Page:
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Congrats on your decision to jump in there with both feet...One - to the Corvette world...TWO - to do your own P&B.

I am not a professional painter, but I have messed up enough cars to qualify as an expert.

First....Please take an extra day and disassemble the car. Remove all the lights, mirrors, side moldings, bumpers, upper window rubber, and even the BACK GLASS (so you have appropriate access to the channel around the rear window and the upper hinge recess).

Second...you are doing great, but I would highly suggest you now get a bucket of soapy water (refresh regularly) and block the car down with 400 wet. Pay special attention to the edges so they are all smooth and you get a good bond (otherwise paint will start to flake down the road from the edge of the doors, hood, etc).

Third, you only need to prime where you BREAK through the factory paint and can see the sealer/primer from underneath. You can simply spot it in here and there, then 400 block that until it is feathered in. If you have done any putty coat repair for stone chips...etc, you will need to spot prime there.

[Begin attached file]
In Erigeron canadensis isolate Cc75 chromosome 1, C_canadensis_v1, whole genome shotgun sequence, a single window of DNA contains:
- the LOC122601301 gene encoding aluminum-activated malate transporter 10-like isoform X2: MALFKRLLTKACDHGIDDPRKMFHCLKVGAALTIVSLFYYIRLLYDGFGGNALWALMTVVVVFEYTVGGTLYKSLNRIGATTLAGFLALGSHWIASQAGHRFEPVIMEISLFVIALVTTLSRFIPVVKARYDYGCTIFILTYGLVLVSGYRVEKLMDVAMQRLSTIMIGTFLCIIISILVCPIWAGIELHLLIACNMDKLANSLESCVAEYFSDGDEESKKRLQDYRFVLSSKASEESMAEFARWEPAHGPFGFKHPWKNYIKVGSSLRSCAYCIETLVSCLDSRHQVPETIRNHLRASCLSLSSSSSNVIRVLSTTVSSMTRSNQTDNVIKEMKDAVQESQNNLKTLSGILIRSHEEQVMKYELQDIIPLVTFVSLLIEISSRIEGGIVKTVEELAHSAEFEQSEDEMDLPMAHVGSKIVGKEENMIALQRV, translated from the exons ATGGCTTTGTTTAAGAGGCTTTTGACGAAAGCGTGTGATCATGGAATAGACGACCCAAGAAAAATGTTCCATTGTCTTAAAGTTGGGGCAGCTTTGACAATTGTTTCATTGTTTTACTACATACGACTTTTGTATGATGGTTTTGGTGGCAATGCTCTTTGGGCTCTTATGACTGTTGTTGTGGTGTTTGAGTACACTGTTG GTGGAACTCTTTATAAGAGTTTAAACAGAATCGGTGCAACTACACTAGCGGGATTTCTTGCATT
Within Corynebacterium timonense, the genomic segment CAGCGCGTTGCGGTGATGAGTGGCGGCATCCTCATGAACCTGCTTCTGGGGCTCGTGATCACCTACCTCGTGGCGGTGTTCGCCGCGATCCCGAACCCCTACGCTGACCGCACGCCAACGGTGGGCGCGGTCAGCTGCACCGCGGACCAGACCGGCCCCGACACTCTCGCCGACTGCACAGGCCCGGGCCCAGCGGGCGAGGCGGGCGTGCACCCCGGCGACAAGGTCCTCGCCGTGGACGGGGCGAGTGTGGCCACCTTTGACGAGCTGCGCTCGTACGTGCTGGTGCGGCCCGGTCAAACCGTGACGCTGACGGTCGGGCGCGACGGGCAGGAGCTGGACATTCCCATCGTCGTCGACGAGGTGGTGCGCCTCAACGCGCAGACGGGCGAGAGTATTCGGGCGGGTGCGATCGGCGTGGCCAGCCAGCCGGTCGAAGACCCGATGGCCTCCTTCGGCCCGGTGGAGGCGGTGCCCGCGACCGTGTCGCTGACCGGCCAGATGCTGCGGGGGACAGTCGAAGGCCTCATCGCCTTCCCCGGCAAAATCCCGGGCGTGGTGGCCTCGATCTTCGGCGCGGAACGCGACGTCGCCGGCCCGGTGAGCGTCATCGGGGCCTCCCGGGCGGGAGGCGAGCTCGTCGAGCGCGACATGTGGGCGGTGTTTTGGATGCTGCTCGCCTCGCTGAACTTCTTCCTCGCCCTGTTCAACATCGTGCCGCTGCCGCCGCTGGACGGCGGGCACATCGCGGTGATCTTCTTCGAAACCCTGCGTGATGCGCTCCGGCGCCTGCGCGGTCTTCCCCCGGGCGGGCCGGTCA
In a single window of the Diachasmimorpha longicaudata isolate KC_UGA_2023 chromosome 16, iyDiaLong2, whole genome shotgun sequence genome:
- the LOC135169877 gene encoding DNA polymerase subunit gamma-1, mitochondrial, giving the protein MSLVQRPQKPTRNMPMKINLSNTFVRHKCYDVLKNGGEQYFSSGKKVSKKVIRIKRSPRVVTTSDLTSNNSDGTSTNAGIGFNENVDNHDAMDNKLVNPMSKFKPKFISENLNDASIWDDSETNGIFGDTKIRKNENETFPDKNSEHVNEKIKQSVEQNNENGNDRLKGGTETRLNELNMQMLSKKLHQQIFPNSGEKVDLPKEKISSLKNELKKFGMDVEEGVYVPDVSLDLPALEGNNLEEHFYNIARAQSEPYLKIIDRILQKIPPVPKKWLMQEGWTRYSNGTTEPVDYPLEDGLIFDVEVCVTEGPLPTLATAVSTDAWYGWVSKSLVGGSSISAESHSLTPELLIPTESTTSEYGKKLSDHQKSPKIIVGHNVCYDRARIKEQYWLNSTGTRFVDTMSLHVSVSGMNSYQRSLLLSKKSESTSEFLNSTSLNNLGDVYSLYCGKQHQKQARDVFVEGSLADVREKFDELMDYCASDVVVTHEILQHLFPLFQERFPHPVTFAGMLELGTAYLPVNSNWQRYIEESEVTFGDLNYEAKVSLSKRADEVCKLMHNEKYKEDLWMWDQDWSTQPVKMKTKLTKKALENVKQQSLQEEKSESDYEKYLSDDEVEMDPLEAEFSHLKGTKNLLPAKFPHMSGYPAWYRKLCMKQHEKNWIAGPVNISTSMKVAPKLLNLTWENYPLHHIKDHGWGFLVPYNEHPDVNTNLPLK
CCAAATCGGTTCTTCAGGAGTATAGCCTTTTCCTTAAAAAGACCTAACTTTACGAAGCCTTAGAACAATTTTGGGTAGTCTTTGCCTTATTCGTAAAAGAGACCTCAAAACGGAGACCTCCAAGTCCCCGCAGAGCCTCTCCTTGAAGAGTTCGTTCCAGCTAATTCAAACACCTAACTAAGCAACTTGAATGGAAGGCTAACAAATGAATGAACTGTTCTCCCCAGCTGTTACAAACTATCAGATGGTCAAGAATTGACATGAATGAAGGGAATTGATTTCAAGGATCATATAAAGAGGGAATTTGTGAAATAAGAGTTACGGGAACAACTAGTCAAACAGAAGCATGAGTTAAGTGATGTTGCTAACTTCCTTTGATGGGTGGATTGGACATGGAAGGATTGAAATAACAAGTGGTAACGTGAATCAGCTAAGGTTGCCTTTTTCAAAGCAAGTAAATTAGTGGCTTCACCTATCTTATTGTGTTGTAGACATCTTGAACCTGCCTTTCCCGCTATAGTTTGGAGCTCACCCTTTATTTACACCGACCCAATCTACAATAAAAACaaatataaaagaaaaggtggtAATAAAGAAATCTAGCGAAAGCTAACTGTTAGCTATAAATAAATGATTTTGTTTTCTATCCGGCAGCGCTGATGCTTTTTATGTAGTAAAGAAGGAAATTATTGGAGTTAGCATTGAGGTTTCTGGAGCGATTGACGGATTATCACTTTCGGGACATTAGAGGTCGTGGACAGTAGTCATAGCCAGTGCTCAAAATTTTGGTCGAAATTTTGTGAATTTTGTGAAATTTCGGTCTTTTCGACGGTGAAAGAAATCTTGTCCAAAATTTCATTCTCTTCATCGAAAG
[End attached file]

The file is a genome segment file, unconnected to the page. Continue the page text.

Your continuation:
Fourth: Sealer is a great suggestion and it will reduce the chances of something popping through and reduce sanding scratches pulling through in the final coat...however, it adds mils to the car, and if you have only the original paint on the car now...I don't think you need it.

#5 - Tape it off like your life depends on it. Nothing will de-value that car more than having overspray primer/paint up on the hinge pillar, under the edges of the hood...inner fenders, spare tire...etc. The benefit of yanking the bumpers is to get them good and coated on the bottom side too - which many-a-great painters don't do, and the bottom of these vettes stay crusty and nasty. ALSO - take the rockers off and paint them separate, that way you don't have to virtually lay on your back to paint.

Hey...if you have time to spare, roll over to the Lakeland area mid week, and help me put the glossy stuff on my C4. I am a few steps ahead of where you are right now!

Good luck!
 

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Congrats on your decision to jump in there with both feet...One - to the Corvette world...TWO - to do your own P&B.